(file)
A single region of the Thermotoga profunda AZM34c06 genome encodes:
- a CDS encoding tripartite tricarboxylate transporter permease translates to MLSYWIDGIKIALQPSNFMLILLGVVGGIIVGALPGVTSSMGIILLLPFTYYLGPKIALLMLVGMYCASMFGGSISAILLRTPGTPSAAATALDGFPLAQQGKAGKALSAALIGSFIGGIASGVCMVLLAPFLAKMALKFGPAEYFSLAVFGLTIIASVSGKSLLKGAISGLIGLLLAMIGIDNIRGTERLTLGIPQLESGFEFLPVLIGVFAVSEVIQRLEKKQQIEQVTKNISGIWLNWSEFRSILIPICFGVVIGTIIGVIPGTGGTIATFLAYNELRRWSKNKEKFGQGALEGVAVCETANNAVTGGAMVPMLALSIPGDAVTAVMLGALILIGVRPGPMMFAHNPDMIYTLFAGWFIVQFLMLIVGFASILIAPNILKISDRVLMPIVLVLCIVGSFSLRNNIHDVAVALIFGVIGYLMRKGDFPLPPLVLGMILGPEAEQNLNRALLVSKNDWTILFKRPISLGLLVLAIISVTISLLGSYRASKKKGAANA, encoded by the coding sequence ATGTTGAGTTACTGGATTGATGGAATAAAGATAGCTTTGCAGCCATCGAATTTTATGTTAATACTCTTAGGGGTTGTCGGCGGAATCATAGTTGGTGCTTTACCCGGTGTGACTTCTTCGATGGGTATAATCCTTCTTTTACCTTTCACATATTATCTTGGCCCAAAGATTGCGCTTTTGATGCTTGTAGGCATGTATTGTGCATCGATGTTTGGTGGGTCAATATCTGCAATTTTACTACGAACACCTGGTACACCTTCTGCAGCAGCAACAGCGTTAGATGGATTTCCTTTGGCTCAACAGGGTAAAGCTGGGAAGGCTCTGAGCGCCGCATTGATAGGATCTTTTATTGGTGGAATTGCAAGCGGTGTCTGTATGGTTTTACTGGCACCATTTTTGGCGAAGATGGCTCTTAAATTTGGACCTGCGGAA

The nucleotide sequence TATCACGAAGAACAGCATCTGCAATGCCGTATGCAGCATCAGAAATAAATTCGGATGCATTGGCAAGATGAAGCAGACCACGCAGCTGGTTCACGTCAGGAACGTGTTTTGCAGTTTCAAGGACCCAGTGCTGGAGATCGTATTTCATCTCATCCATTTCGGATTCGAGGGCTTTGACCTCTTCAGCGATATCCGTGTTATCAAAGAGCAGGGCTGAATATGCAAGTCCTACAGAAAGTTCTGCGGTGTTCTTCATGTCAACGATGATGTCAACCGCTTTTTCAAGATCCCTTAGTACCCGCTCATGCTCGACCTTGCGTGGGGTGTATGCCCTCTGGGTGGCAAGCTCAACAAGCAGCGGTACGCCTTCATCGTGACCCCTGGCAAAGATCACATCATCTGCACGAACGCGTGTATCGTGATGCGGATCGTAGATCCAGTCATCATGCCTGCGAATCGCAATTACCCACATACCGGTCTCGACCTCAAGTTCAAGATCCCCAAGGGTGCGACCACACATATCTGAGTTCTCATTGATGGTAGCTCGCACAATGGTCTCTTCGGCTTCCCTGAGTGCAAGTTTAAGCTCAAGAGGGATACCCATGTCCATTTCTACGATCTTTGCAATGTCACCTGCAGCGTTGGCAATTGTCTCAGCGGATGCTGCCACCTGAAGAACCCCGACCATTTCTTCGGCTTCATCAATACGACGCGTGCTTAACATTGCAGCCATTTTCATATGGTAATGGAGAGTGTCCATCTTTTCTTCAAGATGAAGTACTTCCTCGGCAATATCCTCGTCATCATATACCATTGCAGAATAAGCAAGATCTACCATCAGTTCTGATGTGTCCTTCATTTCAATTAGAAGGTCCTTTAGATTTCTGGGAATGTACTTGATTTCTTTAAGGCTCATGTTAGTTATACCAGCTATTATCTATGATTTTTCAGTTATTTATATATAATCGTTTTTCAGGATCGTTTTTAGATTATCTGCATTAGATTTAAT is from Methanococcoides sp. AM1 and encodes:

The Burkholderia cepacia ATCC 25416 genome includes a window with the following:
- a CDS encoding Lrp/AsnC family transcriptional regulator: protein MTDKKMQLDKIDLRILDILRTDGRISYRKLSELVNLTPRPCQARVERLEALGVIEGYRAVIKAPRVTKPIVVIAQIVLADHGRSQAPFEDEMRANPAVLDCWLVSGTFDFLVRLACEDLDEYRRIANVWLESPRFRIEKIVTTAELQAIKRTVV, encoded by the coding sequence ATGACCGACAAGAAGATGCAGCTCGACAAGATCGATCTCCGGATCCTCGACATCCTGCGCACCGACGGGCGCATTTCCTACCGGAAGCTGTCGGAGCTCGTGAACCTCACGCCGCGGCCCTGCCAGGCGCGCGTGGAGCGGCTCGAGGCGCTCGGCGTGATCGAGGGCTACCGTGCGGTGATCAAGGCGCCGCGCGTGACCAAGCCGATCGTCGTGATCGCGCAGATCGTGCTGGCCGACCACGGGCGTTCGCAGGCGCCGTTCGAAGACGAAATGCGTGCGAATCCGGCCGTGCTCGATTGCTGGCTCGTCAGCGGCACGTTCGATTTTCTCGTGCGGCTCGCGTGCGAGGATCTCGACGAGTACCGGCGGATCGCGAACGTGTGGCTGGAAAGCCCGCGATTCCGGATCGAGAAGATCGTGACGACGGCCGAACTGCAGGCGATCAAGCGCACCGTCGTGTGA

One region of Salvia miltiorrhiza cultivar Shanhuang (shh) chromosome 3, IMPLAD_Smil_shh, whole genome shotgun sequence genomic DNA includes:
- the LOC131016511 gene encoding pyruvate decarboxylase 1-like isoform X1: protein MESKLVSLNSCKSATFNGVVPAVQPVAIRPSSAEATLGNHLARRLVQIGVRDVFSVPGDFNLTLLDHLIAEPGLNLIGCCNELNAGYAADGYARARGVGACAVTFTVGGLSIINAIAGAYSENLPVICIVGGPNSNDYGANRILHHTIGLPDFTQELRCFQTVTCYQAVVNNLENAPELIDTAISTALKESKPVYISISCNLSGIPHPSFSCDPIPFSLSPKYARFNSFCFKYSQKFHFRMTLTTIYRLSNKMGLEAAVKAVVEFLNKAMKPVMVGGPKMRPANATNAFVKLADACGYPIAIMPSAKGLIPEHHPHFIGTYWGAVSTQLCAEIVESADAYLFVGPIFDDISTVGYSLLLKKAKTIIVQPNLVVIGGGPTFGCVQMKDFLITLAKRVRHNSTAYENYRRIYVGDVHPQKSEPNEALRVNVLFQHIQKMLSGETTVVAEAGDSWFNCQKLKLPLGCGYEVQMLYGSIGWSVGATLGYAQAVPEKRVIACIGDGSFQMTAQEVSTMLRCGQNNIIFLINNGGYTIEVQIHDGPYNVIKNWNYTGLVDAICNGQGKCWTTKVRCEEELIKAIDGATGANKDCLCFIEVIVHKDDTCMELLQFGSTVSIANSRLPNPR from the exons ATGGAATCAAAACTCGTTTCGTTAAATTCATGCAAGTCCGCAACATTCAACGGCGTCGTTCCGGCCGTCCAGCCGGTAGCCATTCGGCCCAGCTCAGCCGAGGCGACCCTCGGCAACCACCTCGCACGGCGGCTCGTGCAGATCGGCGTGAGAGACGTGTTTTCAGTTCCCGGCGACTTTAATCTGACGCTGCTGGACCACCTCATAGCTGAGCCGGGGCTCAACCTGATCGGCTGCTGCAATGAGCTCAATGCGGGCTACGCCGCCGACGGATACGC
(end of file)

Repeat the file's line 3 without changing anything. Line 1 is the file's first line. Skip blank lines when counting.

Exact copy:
The nucleotide sequence TATCACGAAGAACAGCATCTGCAATGCCGTATGCAGCATCAGAAATAAATTCGGATGCATTGGCAAGATGAAGCAGACCACGCAGCTGGTTCACGTCAGGAACGTGTTTTGCAGTTTCAAGGACCCAGTGCTGGAGATCGTATTTCATCTCATCCATTTCGGATTCGAGGGCTTTGACCTCTTCAGCGATATCCGTGTTATCAAAGAGCAGGGCTGAATATGCAAGTCCTACAGAAAGTTCTGCGGTGTTCTTCATGTCAACGATGATGTCAACCGCTTTTTCAAGATCCCTTAGTACCCGCTCATGCTCGACCTTGCGTGGGGTGTATGCCCTCTGGGTGGCAAGCTCAACAAGCAGCGGTACGCCTTCATCGTGACCCCTGGCAAAGATCACATCATCTGCACGAACGCGTGTATCGTGATGCGGATCGTAGATCCAGTCATCATGCCTGCGAATCGCAATTACCCACATACCGGTCTCGACCTCAAGTTCAAGATCCCCAAGGGTGCGACCACACATATCTGAGTTCTCATTGATGGTAGCTCGCACAATGGTCTCTTCGGCTTCCCTGAGTGCAAGTTTAAGCTCAAGAGGGATACCCATGTCCATTTCTACGATCTTTGCAATGTCACCTGCAGCGTTGGCAATTGTCTCAGCGGATGCTGCCACCTGAAGAACCCCGACCATTTCTTCGGCTTCATCAATACGACGCGTGCTTAACATTGCAGCCATTTTCATATGGTAATGGAGAGTGTCCATCTTTTCTTCAAGATGAAGTACTTCCTCGGCAATATCCTCGTCATCATATACCATTGCAGAATAAGCAAGATCTACCATCAGTTCTGATGTGTCCTTCATTTCAATTAGAAGGTCCTTTAGATTTCTGGGAATGTACTTGATTTCTTTAAGGCTCATGTTAGTTATACCAGCTATTATCTATGATTTTTCAGTTATTTATATATAATCGTTTTTCAGGATCGTTTTTAGATTATCTGCATTAGATTTAAT is from Methanococcoides sp. AM1 and encodes: